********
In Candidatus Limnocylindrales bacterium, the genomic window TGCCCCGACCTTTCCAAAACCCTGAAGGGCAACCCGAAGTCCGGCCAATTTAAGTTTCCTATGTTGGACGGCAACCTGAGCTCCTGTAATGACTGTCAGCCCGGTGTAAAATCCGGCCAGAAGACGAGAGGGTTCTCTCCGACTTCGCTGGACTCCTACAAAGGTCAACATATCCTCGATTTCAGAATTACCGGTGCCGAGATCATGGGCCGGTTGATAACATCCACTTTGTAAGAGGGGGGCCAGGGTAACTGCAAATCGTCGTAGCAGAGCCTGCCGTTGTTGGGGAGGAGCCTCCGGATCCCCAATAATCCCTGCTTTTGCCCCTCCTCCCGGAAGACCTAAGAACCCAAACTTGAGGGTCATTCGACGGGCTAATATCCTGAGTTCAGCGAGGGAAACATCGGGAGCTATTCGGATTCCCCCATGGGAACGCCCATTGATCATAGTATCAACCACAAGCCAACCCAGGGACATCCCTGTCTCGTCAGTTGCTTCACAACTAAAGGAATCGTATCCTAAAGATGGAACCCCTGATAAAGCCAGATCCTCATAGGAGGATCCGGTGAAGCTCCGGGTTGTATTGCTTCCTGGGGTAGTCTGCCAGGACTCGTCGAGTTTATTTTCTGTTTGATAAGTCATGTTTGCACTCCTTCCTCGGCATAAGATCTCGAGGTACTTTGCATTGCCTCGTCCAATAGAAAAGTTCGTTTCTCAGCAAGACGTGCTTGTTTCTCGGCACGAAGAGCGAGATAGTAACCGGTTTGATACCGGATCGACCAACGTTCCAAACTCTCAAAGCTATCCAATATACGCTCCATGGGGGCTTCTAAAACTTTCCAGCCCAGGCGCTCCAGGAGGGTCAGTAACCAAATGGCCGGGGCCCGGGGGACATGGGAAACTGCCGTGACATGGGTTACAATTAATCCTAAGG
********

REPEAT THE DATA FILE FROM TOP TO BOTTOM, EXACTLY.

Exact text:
In Candidatus Limnocylindrales bacterium, the genomic window TGCCCCGACCTTTCCAAAACCCTGAAGGGCAACCCGAAGTCCGGCCAATTTAAGTTTCCTATGTTGGACGGCAACCTGAGCTCCTGTAATGACTGTCAGCCCGGTGTAAAATCCGGCCAGAAGACGAGAGGGTTCTCTCCGACTTCGCTGGACTCCTACAAAGGTCAACATATCCTCGATTTCAGAATTACCGGTGCCGAGATCATGGGCCGGTTGATAACATCCACTTTGTAAGAGGGGGGCCAGGGTAACTGCAAATCGTCGTAGCAGAGCCTGCCGTTGTTGGGGAGGAGCCTCCGGATCCCCAATAATCCCTGCTTTTGCCCCTCCTCCCGGAAGACCTAAGAACCCAAACTTGAGGGTCATTCGACGGGCTAATATCCTGAGTTCAGCGAGGGAAACATCGGGAGCTATTCGGATTCCCCCATGGGAACGCCCATTGATCATAGTATCAACCACAAGCCAACCCAGGGACATCCCTGTCTCGTCAGTTGCTTCACAACTAAAGGAATCGTATCCTAAAGATGGAACCCCTGATAAAGCCAGATCCTCATAGGAGGATCCGGTGAAGCTCCGGGTTGTATTGCTTCCTGGGGTAGTCTGCCAGGACTCGTCGAGTTTATTTTCTGTTTGATAAGTCATGTTTGCACTCCTTCCTCGGCATAAGATCTCGAGGTACTTTGCATTGCCTCGTCCAATAGAAAAGTTCGTTTCTCAGCAAGACGTGCTTGTTTCTCGGCACGAAGAGCGAGATAGTAACCGGTTTGATACCGGATCGACCAACGTTCCAAACTCTCAAAGCTATCCAATATACGCTCCATGGGGGCTTCTAAAACTTTCCAGCCCAGGCGCTCCAGGAGGGTCAGTAACCAAATGGCCGGGGCCCGGGGGACATGGGAAACTGCCGTGACATGGGTTACAATTAATCCTAAGG